CALL ME TED
By Ted Turner and Bill Burke. Grand Central. 448 pages. $30.
Ted Turner's book, co-authored with former Turner Broadcasting executive Bill Burke, reviews his rise as yachtsman, baseball team owner, cable visionary and philanthropist.
The book includes commentary from business moguls such as Bill Gates and former Time Warner Chairman Gerald Levin, friends such as former President Carter, family members and Jane Fonda, his wife for 10 years.
Turner looks back proudly on building his cable empire, including the founding of CNN, and sadly on his eventual departure from Time Warner, which bought out his Turner Broadcasting Systems in 1996. -- Hillel Italie, Associated Press
JOHN LENNON: THE LIFE
By Philip Norman. Ecco. 822 pages. $34.95.
Everybody from Bill Clinton to Fidel Castro loves to remember John Lennon as the utopian of “Imagine.” (“Imagine there's no countries/It isn't hard to do/Nothing to kill or die for/And no religion, too.”) Less remembered is the Lennon of “Run For Your Life.” (“Well I'd rather see you dead little girl/Than to be with another man.”)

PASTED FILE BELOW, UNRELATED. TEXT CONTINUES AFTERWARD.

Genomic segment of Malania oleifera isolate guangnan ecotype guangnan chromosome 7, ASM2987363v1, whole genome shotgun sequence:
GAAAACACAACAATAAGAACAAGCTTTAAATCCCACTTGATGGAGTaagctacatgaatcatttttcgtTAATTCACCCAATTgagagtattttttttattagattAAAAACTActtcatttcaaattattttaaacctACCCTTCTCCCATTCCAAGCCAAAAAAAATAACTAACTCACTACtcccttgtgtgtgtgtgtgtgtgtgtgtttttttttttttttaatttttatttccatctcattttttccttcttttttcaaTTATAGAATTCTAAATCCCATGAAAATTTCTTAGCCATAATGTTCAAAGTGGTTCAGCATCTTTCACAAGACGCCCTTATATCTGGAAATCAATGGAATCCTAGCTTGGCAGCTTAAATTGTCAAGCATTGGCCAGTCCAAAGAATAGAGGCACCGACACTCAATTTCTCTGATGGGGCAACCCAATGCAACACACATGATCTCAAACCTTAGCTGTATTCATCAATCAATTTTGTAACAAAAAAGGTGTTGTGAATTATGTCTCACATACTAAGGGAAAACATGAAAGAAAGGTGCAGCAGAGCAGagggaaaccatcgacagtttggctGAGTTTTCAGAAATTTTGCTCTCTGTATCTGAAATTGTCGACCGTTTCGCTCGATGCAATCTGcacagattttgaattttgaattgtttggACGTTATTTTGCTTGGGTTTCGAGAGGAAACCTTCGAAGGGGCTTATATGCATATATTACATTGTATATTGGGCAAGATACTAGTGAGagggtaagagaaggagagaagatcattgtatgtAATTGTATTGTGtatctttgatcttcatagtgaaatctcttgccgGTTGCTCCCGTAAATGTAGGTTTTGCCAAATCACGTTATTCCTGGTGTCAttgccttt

In Philip Norman's merciless biography, Lennon No. 2 is on full display, and the picture isn't pretty.
Spiteful and selfish, miserly and misogynistic, Lennon abused his friends, cheated on his women and quarreled with almost everyone he knew. His politics were phony and his public persona a pose, the working-class hero who never labored in his life. Even his all-macrobiotic diet were a fraud; Norman recounts a horrified host discovering Lennon and Yoko Ono ransacking his refrigerator for bologna.
Norman admires Lennon's writing and musicianship and even appears to have some personal affection for Lennon. But he's undone by his reporting, which butts up against the ruthlessness and self-indulgence with which Lennon conducted his life. -- Glenn Garvin, McClatchy Newspapers